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Question: “My sister’s coffee always smells and tastes like tin. No matter what she does. I have recently started using my daughter’s coffee pot and find the same thing happening to me. Is it the pot or are we doing something wrong? Thank you very much.” – Donna
Hi Donna, Thanks for the question. I’ll try to narrow it down by pointing out three different possibilities and some remedy for each.
The Machine: Give the coffee machine a cycle of one part vinegar, two parts water. Vinegar has a non-toxic cleaning power that may clean the metallic flavor out of the system. Then, run a couple water-only cycles to rinse the vinegar out. You will either notice an improvement or nothing at all. If you don’t notice a difference, move on to the next steps. If you do notice an improvement, run one or two more vinegar-water cycles, we’ve isolated the problem.
Water: More than likely, it’s the water that’s the culprit. I’ve even heard stories of cities changing some piping, causing the water to have a metallic tinge to it (at least in the short term). Use filtered water instead of filling the coffee pot from the tap. There are alot of minerals in tap water that could stand to be filtered out before you drink it, and coffee is 99% water. I suggest buying a Brita pitcher for your fridge.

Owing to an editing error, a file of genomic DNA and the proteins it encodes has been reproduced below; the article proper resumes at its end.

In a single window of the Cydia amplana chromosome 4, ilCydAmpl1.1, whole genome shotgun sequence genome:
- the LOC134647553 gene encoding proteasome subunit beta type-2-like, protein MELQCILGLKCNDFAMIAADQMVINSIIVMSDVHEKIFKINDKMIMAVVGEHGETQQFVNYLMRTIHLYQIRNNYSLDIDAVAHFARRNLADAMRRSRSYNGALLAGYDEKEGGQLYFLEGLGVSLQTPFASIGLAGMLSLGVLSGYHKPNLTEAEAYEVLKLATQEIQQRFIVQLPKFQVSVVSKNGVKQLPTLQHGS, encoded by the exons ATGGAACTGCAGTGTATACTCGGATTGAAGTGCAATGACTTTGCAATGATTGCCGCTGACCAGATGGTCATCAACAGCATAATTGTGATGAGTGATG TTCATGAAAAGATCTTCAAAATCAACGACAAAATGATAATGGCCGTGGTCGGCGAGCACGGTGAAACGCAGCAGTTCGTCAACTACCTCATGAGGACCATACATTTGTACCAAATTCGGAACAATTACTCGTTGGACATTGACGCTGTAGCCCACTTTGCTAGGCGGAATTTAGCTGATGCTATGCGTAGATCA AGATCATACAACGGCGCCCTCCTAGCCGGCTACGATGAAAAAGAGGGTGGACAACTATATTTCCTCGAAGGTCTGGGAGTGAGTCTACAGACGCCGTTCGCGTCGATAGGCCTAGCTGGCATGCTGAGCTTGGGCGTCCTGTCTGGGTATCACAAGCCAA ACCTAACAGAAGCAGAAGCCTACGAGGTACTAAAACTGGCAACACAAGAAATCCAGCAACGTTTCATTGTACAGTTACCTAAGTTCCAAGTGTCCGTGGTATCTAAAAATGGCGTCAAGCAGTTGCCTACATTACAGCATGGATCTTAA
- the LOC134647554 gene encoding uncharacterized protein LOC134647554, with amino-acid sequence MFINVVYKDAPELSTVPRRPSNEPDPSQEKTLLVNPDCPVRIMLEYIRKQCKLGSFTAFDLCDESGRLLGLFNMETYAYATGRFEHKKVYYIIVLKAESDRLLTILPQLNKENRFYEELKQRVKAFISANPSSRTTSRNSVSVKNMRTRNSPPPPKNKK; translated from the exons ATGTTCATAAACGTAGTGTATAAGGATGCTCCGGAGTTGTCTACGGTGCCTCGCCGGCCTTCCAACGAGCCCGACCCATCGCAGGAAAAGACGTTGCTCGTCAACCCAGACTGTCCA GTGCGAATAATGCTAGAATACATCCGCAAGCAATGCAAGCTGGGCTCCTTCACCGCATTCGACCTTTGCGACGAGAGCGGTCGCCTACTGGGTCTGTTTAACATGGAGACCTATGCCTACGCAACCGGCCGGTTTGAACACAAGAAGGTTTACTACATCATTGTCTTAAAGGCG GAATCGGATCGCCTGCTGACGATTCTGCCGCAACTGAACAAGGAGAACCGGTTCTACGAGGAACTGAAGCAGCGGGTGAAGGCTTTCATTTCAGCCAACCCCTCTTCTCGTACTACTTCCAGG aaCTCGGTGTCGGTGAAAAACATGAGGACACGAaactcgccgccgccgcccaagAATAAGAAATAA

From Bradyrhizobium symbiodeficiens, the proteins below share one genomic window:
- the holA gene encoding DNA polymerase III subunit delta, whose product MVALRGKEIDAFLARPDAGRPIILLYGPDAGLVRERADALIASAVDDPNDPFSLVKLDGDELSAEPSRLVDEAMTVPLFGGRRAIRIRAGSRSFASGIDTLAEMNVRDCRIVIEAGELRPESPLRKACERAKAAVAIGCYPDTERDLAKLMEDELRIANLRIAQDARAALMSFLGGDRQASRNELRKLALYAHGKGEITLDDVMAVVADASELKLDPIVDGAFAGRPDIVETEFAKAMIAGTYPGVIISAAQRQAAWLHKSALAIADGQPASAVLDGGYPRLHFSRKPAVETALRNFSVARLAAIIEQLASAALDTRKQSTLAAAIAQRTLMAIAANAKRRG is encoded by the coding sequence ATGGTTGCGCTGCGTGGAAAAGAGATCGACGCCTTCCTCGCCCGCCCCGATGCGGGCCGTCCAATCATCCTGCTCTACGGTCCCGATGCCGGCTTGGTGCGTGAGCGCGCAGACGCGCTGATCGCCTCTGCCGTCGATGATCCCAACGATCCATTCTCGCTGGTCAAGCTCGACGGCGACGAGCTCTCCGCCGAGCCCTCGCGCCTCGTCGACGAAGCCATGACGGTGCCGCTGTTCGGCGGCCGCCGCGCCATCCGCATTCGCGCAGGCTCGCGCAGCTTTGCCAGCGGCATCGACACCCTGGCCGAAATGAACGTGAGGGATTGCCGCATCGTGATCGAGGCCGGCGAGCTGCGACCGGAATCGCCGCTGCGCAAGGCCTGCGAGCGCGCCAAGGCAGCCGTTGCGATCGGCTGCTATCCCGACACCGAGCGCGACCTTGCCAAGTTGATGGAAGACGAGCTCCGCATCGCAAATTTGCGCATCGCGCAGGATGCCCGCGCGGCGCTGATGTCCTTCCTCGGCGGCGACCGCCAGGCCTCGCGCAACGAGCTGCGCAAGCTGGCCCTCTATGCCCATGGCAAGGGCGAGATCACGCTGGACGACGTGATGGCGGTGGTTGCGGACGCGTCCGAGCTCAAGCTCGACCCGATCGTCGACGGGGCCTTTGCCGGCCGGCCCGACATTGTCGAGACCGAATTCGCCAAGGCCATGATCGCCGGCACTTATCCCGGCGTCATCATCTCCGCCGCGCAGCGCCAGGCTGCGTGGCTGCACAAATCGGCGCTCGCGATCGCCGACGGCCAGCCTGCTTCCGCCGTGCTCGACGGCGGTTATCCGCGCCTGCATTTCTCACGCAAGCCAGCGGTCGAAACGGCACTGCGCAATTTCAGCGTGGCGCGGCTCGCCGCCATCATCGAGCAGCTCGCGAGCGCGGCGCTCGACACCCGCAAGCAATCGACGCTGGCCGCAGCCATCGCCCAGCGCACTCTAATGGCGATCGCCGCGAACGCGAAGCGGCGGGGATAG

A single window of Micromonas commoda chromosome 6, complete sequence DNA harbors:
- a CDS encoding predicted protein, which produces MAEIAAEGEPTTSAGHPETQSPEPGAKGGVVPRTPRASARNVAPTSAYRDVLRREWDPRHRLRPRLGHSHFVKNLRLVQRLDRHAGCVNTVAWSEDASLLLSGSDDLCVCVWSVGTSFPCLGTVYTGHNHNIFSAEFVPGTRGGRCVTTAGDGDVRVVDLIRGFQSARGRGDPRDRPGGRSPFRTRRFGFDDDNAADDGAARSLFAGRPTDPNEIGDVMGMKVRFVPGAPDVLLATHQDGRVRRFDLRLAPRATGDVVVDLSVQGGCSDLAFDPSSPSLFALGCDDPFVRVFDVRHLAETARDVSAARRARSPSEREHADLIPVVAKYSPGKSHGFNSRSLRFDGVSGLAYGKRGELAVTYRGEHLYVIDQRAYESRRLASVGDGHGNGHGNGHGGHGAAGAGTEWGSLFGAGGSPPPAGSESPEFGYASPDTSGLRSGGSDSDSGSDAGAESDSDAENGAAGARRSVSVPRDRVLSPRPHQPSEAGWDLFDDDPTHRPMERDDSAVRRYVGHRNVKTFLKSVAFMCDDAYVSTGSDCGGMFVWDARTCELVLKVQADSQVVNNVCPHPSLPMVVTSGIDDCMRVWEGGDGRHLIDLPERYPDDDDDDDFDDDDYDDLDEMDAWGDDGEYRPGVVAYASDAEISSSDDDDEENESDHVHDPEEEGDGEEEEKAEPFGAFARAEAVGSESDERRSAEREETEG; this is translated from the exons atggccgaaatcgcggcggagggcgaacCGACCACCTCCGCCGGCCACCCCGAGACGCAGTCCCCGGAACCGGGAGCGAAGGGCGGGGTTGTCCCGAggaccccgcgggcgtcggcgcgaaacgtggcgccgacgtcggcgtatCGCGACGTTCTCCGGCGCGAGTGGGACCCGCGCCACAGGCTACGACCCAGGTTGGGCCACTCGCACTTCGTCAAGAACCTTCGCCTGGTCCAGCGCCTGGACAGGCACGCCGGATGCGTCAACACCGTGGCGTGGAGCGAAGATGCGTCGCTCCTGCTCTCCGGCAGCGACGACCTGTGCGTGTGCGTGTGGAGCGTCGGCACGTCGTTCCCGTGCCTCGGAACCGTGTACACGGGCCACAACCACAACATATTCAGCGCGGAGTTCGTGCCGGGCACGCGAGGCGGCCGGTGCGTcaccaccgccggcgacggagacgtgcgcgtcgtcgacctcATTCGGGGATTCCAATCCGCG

The Filter: This is the least likely culprit, but worth trying for good measure. Try using a paper filter, if you haven’t already. The mesh “perma-filters” will not cause a metallic taste in the coffee, but paper will pick up more from the coffee before it drips into the pot so you may find that it helps.
When I first read your question, it sounded like the coffee pot itself was the constant. If it’s a steel pot, it’s possibly to blame. In this case, you may consider buying a universal glass pot. If your daughter’s pot is glass, then it wouldn’t cause the metallic taste.
Everybody deserves great-tasting coffee, and no food or drink tastes good with something metallic in it. I hope these suggestions help you get back to drinking great coffee.